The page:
May 10 – Agony Aunt

You’re a writer, which probably means you’re at thinker, which probably means that a fair percentage of your friends come to you for advice on a regular basis. And you probably give this advice in a thoughtful, reasoned, I-don’t-want-to-hurt-your-feelings kind of way.

Not today.

The Prompt

Write a response from an advice columnist with an attitude


  • Pick a problem that friends having brought to you in reality (you can promise yourself you’ll never, ever publish this story, if that helps).
  • Or make something up. It can be about relationships, cars, gardening, careers, diet, family, or something weirder.
  • Think about your advice columnist. What kind of attitude will you give him/her? (Maybe your answer will depend on the kind of problem you picked. If it’s something that irritates the snot out of you, let your columnist be as angry or snarky as you never can be. If it’s something you feel great compassion for, allow your columnist to be more empathetic and mushy than you ever could be, in person.
  • If you need an example of a witty-but-caring response to a dating problem, read this answer from novelist Maureen Johnson.
  • If you want weirder examples, you probably already know where to find them…


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11 thoughts on “May 10 – Agony Aunt”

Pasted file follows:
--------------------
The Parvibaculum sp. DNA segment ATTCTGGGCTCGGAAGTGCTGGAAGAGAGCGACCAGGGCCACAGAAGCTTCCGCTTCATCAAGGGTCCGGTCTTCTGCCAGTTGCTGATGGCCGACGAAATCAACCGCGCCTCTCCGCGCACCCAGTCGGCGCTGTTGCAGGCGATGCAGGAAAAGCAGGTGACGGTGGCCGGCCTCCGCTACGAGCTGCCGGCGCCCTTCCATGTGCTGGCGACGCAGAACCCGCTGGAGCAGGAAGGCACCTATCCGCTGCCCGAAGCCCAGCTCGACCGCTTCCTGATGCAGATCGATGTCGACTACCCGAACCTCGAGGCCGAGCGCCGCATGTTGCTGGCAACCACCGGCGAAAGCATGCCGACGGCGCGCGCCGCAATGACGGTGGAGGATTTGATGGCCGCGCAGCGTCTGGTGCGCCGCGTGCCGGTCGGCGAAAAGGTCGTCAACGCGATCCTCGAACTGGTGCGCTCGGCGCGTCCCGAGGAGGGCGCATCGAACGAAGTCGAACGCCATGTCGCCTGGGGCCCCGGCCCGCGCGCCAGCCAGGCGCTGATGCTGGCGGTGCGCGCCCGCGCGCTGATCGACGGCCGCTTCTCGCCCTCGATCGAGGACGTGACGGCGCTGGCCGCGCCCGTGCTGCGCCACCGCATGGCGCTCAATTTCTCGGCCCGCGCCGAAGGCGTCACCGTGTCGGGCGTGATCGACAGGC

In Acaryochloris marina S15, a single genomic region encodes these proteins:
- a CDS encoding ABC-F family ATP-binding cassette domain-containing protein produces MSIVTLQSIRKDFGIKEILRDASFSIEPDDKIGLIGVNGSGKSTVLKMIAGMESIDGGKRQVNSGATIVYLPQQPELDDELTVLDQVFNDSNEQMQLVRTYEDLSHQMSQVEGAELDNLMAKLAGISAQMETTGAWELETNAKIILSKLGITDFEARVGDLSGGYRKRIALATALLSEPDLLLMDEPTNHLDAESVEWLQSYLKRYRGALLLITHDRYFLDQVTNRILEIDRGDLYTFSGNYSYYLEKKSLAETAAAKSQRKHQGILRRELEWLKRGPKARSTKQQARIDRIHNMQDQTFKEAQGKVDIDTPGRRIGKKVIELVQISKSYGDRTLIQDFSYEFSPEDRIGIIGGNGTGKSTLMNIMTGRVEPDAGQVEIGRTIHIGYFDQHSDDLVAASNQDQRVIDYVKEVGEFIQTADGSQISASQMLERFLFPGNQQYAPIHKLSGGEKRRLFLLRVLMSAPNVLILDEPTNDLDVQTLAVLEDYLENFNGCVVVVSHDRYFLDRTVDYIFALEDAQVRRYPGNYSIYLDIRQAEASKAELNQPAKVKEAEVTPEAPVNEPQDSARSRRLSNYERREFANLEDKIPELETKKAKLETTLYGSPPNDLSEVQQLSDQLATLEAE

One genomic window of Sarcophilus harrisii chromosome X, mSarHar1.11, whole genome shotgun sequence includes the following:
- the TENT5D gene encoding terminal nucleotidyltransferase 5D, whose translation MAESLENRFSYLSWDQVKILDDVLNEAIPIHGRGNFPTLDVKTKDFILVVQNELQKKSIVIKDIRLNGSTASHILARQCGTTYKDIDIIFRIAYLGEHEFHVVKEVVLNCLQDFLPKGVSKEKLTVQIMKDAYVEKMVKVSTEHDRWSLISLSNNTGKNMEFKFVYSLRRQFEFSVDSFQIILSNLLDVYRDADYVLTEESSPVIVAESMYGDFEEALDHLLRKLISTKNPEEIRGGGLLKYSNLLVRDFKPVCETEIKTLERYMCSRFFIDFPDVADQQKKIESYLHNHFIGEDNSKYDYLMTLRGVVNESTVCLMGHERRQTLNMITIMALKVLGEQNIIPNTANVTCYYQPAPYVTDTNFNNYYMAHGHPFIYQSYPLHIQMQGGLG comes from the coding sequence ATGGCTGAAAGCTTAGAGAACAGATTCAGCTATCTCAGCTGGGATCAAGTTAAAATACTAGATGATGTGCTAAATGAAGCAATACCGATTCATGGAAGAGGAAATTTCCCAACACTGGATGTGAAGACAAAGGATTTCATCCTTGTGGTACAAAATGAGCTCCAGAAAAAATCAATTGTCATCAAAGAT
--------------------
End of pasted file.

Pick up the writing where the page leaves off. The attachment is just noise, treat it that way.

1. I enjoyed your scenario and was waiting for the punchline at the end, but it never appeared. I was sure there was going to be a twist at the end that made us realise, Lara had got it so wrong, or so right.

  1. What a great prompt! I’m having a tough time keeping up with the stories, but I knew I would. This time next week it will be easier. I’m saving this prompt and if I have a quiet hour this week I’ll give this a go.

  2. Not quite completed this yet…I’m a coach! Pure coaching doesn’t really advise, so this will be a challenge – will get back to you later!

      1. That’s a great point and one which is often misunderstood about coaching.

        Our role is to draw out, through subtle, persistent and challenging questioning (which is supportive and encouraging at the same time!), the client’s own solutions that they already have within them.

        A good coach will let the client lead the way by simply being curious about their situation (asking relevant questions) and giving them space (listening a lot) to explore outwardly what they are thinking.

        Advising is an allowed part of coaching and one which rarely I personally use, for if I advise, I am writing my solution on their wall, which they will be much less inclined to own and are less likely to be engaged with.

        I have a rule – if I’m working to hard to fix the client’s problem, I’m doing it wrong.

        On the rare occasion I advise, I usually say ‘When I was in a situation like this, one thing that I found useful was…you might want to have a think about that.’

        Does that help?

        With that, it’s back to BIC, for I’m a day behind 😉

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